Unsurprisingly, though, the narrative that he cost the team by another error of judgement in committing a cheap foul will stick given his rap sheet and, frankly, because that’s easy and downright lazy.
In the grand scheme of things, the final score immediately made hasty in-game proclamations of Tottenham’s title credentials seem premature and ridiculous. Observers tipping Mourinho for his fourth Premier League title and Spurs’ first were quickly drowned out by the schadenfreude that ensued in the wake of the wildly exiting finish in the capital.
While it’s easy to backtrack and recant on those predictions made excitedly, those assumptions would have stuck had the hosts held on for a win their performance deserved. In truth, the xG, 1.78-1.50 in the Lilywhites’ favour, told a different story of a closely-fought game as two of home team’s goals came from low-percentage shots.
Be that as it may, Spurs looked in total control following the bright start from Son and Kane, whose dexterity helped the hosts to a 2-0 lead inside eight minutes before the Englishman netted their third in the 16th minute from the first big chance they’d created.
The aforementioned pair’s impact in the opening weeks of 2020/21 has seen Mourinho’s charges top the scoring charts with 15 goals so far, from their Expected Goals of 11.37. This outperformance is the fourth-highest in the top flight, indicating that the pair’s form and especially fitness will be key to whatever the North London side seek to achieve this term.
Indeed, a return to the Champions League was the pre-season objective, yet, the craziness in the early weeks of the campaign, as seen in Liverpool’s 7-2 hammering by Aston Villa, Manchester City’s poor start and glorious performances from Everton, Villa and Leeds United suggest a repeat of Leicester City’s 2015/16 campaign could be in the offing.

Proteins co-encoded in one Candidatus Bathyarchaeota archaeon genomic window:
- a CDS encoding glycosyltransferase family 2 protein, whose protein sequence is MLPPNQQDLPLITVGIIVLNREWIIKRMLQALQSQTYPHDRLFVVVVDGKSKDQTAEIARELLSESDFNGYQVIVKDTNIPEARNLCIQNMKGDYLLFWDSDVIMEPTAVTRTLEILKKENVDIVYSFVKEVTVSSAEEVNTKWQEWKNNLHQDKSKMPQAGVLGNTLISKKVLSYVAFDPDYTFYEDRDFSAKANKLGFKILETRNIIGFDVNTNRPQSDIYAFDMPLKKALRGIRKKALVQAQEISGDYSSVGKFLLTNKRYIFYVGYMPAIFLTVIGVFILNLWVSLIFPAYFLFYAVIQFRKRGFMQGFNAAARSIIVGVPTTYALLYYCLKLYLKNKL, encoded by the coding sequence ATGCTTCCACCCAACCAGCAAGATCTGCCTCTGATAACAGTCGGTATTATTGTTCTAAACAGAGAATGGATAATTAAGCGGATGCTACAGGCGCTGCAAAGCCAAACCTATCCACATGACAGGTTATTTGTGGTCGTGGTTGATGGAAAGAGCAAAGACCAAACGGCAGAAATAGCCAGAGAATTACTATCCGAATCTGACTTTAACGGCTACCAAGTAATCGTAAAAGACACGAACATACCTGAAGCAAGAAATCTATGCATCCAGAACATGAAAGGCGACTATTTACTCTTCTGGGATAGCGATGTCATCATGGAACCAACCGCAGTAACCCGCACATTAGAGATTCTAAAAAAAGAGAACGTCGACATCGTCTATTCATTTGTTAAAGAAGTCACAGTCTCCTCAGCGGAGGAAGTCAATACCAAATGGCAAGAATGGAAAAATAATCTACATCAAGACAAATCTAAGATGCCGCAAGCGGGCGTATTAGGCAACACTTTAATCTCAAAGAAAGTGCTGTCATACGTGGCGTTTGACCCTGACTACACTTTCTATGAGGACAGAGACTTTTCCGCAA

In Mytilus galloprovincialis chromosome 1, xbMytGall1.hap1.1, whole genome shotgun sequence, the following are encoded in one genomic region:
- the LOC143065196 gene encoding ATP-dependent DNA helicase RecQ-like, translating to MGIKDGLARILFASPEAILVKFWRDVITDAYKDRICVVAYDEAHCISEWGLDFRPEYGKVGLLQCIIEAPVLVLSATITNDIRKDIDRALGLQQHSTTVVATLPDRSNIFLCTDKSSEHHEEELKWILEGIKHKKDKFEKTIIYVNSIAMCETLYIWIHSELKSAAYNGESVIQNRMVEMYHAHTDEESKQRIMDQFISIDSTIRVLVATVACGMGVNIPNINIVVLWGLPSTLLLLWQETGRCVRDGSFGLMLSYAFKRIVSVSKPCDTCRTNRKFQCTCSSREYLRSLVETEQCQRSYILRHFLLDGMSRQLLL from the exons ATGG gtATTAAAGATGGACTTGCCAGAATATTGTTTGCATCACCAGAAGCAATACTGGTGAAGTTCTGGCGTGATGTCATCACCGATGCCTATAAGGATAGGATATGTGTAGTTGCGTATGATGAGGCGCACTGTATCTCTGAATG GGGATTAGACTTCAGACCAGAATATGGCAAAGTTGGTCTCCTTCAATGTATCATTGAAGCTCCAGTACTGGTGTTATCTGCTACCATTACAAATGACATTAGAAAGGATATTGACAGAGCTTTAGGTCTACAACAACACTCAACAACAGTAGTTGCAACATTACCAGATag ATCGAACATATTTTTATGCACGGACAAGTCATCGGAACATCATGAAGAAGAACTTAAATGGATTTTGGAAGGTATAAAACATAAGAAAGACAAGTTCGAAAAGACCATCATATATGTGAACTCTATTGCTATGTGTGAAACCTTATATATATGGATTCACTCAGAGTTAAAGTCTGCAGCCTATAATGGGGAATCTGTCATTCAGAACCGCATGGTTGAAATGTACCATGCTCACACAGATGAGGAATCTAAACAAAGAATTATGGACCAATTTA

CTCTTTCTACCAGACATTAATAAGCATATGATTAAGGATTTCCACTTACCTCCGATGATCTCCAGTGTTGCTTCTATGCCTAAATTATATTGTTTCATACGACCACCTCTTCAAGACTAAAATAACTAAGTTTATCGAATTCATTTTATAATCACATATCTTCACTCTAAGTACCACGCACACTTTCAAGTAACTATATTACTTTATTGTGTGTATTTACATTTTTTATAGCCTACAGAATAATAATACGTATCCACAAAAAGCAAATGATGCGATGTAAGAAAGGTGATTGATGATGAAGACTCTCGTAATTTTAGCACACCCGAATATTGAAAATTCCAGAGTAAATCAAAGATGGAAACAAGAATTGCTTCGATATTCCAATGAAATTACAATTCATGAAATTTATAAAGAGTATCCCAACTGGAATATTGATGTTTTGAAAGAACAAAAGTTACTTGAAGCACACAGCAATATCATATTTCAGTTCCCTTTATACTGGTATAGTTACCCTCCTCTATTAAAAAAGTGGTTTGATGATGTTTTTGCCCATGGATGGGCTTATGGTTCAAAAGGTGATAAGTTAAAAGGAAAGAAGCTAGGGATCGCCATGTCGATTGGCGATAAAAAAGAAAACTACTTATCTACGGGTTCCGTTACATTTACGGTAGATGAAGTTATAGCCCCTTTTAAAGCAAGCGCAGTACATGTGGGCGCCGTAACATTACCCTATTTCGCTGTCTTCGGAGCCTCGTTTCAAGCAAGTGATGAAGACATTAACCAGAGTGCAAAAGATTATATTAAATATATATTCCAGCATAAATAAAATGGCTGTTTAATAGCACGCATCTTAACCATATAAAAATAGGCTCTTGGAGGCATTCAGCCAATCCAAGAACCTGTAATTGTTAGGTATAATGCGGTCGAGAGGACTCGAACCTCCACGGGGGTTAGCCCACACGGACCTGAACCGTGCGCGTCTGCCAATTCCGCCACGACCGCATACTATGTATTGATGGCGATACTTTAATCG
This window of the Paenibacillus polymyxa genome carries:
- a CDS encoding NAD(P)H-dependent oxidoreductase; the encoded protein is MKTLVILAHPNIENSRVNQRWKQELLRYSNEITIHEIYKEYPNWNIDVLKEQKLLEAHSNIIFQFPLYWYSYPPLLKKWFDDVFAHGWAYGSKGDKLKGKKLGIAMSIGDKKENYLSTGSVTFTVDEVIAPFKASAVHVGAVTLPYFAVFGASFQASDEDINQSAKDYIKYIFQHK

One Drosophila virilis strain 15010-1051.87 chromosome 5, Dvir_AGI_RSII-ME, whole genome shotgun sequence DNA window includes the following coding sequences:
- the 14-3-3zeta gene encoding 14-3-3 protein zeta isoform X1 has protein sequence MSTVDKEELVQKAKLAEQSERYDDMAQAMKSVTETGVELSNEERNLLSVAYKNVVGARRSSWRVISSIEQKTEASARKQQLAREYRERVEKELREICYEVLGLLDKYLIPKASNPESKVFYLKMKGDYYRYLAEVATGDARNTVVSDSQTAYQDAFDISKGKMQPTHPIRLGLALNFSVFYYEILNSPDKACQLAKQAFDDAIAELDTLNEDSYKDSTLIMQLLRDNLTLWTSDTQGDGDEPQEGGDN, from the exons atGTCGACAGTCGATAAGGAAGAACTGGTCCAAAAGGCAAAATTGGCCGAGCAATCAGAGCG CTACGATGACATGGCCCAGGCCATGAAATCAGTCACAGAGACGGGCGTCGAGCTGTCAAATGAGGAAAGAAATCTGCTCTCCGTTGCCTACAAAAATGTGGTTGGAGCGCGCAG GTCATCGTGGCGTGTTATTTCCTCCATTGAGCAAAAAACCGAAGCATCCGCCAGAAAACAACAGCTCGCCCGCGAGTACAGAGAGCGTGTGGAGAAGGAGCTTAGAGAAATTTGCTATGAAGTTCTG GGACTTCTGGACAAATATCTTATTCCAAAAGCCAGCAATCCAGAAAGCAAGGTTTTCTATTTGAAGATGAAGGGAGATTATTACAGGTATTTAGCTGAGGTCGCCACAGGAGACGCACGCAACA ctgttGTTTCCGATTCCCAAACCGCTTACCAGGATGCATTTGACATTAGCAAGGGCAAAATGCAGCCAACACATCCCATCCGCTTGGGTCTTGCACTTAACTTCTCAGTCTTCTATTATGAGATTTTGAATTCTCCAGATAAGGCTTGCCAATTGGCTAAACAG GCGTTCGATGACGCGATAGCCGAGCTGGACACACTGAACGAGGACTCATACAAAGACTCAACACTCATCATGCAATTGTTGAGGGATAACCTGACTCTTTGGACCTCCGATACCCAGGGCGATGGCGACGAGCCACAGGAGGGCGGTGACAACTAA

While the Toffees, Villans and Leeds may drop down the table as the season progresses, owing to their relative short squad depth, Tottenham may take advantage if Jurgen Klopp’s side are inconsistent and suffer from Virgil van Dijk’s season-ending injury.
Chelsea, in spite of their attacking strength, still seem to suffer defensively and appear naive in-game under the inexperienced Frank Lampard, Arsenal appear short in a creative sense and Manchester United are often Jekyll and Hyde.
While the defence may still be a slight worry for Mourinho, the Portuguese manager has quietly built a really formidable squad in North London, capable of lasting the rigours of a tough season, although a title push will definitely be contingent on Kane staying fit and Son continuing to fire for majority of what’s left this season.
Aurier staying despite Matt Doherty’s arrival has given the two-time Champions League winner quality options in that position, despite calls for the Ivorian to be sold after the Irishman was acquired from Wolverhampton Wanderers.
Mourinho resisted the urge to sell the hugely important West African, and with the necessary depth in his squad, the 57-year-old will quietly love Tottenham’s underdog status as they look to capitalise on their rivals decline or uncertainty to win an unprecedented Prem crown against all odds.